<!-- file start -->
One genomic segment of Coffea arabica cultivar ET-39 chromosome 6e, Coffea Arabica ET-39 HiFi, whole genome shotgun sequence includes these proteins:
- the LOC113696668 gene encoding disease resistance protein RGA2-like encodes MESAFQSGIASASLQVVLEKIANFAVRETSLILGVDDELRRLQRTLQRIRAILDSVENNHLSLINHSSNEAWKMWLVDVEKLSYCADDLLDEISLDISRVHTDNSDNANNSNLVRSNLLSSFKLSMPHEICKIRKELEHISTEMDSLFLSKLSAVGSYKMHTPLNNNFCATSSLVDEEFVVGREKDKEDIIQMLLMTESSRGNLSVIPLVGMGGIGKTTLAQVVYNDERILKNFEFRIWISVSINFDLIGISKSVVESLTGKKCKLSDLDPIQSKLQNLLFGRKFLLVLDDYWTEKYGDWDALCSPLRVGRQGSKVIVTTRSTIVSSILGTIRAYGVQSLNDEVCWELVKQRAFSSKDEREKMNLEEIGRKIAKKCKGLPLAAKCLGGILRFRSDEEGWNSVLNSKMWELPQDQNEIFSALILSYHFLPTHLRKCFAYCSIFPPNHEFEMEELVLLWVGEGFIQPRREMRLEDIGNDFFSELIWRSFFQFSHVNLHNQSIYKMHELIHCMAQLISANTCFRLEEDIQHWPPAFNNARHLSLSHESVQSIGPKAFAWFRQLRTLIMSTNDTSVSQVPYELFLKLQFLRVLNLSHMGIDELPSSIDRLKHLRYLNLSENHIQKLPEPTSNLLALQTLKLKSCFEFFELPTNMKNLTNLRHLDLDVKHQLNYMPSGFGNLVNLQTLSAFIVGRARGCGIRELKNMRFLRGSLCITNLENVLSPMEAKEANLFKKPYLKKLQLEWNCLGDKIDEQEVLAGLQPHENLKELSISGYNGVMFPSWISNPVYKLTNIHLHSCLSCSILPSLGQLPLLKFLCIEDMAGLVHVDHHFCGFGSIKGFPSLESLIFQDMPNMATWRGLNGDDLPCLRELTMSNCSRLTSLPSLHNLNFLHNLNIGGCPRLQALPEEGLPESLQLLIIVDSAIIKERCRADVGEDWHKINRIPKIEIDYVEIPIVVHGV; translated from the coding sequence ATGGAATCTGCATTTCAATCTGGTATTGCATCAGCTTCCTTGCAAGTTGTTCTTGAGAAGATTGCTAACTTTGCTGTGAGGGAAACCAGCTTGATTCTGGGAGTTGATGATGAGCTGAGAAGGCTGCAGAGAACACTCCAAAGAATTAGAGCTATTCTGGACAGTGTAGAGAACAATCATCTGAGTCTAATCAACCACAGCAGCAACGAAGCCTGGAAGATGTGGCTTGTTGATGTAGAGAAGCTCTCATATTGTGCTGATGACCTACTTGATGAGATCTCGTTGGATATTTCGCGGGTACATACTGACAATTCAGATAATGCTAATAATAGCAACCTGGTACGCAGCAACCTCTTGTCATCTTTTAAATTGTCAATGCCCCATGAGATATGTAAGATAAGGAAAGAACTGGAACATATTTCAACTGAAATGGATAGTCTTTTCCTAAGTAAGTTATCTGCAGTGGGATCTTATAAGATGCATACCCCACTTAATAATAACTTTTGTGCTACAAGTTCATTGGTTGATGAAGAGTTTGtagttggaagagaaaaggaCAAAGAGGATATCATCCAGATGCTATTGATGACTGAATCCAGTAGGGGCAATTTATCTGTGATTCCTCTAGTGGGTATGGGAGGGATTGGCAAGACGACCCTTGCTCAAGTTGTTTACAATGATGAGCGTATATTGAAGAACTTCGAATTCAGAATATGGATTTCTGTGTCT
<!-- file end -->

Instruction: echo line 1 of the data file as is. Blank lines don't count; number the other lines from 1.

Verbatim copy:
One genomic segment of Coffea arabica cultivar ET-39 chromosome 6e, Coffea Arabica ET-39 HiFi, whole genome shotgun sequence includes these proteins: